Hmmm. Is this a set of lifestyle changes that most people will be prepared to adopt, even temporarily and knowing that it’s ‘okay’ to fall short? It seems that, for all the talk of ‘normal people’, The Jump will appeal almost exclusively to Group 1 types when it is Group 3 who need to be won over. Expecting people to (and I am deliberately exaggerating here to make a point) become largely vegetarian and stop buying new clothes and stop going abroad on holiday and give up their car(s) is unlikely to have mass appeal.
Persuading the population to adopt a greener lifestyle is going to be one of the central political challenges of the coming years. Realistically, it can only happen gradually, step by step, over a significant span of time. Anything else will attract considerable, perhaps overwhelming, opposition and resistance.
I argued in the blog Problems with going green that people are unlikely to rush to swap their petrol and diesel cars for battery-powered models any time soon unless costs and inconvenience are minimised. And as I didn’t say, they are even less likely to abandon cars for public transport unless a cheap, clean, pleasant-to-use, extensive and reliable network is in place.
Yet even a gradualist approach is fraught with danger. I write this one day before the UK government’s spring financial statement, with the chancellor Rishi Sunak under intense political pressure to cut fuel duty by as much a five pence per litre. These are extraordinary times, of course – the continuing fallout from the Covid pandemic combining with the crisis in Ukraine and other things besides – and short-term action is urgently required to deal with the surge in the cost of living.
But this won’t be the last emergency – whether it is political upheaval, war, economic recession, or whatever. The long road to net zero is littered with difficult choices and incompatible objectives. Any reform or change with a cost attached is a headache for any politician or campaigner: the bigger the cost and greater the upheaval, the more intense the headache. The twin demands of political expediency and decisive climate action will come into conflict again and again.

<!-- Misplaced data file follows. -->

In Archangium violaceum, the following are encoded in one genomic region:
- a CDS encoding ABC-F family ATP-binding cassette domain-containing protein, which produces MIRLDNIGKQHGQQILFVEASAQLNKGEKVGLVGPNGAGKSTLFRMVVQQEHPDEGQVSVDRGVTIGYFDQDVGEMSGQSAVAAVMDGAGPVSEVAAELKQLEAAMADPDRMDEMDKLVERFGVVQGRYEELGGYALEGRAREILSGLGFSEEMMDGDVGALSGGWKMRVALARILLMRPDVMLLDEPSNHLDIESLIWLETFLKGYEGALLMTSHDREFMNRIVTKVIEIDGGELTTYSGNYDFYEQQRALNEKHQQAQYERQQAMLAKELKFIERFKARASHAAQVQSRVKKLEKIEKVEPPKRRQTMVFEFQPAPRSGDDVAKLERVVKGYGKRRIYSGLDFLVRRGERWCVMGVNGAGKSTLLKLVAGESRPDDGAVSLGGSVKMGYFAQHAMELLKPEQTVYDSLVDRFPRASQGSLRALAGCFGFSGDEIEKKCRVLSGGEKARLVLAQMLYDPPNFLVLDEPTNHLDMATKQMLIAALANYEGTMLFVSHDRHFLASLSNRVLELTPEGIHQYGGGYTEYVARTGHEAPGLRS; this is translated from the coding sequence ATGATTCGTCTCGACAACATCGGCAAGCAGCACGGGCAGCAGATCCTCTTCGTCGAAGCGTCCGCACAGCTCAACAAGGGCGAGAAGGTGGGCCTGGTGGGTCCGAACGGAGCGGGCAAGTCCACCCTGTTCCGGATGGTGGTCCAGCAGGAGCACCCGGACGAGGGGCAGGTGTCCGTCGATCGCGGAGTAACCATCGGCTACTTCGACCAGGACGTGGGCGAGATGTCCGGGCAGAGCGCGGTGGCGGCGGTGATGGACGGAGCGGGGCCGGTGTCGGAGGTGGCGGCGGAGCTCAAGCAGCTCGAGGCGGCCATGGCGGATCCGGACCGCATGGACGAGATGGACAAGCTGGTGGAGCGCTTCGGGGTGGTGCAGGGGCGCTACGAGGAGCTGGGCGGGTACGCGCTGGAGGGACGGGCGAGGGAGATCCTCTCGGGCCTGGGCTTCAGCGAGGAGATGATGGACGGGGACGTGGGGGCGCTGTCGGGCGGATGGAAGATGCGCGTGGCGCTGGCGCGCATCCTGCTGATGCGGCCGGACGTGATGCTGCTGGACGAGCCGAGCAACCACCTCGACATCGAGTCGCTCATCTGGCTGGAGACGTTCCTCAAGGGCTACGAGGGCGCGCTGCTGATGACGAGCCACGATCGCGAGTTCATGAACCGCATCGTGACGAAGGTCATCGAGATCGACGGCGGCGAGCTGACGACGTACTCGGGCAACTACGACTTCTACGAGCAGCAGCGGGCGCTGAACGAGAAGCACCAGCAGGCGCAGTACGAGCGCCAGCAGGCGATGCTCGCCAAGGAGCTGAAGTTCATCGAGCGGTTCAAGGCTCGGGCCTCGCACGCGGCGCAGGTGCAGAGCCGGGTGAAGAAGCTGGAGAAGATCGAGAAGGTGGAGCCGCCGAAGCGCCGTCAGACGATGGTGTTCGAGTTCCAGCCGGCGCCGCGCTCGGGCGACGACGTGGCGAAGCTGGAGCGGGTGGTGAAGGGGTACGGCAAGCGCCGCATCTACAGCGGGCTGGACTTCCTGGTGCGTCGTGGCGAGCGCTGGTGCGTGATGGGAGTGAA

There are no simple solutions, but education must be central to any long-term strategy. Life-Based Learning is predicated on the notion that children need to be learning about the climate emergency and other such challenges. But the aim is not to frighten or to spread a fatalist mindset. On the contrary.
The naturalist Sir David Attenborough was right to describe young people as “the great hope” for the future survival of the planet. Growing numbers of young people are concerned about the threat of climate change and the need to look after the planet. And, for obvious reasons, children and young people will find it far easier than adults to embrace many aspects of sustainable living.
That’s why we need to ensure that environmental education forms an integral part of the curriculum. LBL is about agency and empowerment, giving young people the knowledge, knowhow and skills to lead healthy, sustainable and happy lives, and helping inspire them to take on the immense challenges the planet faces.
Image at the head of this article by Denise Calvert from Pixabay.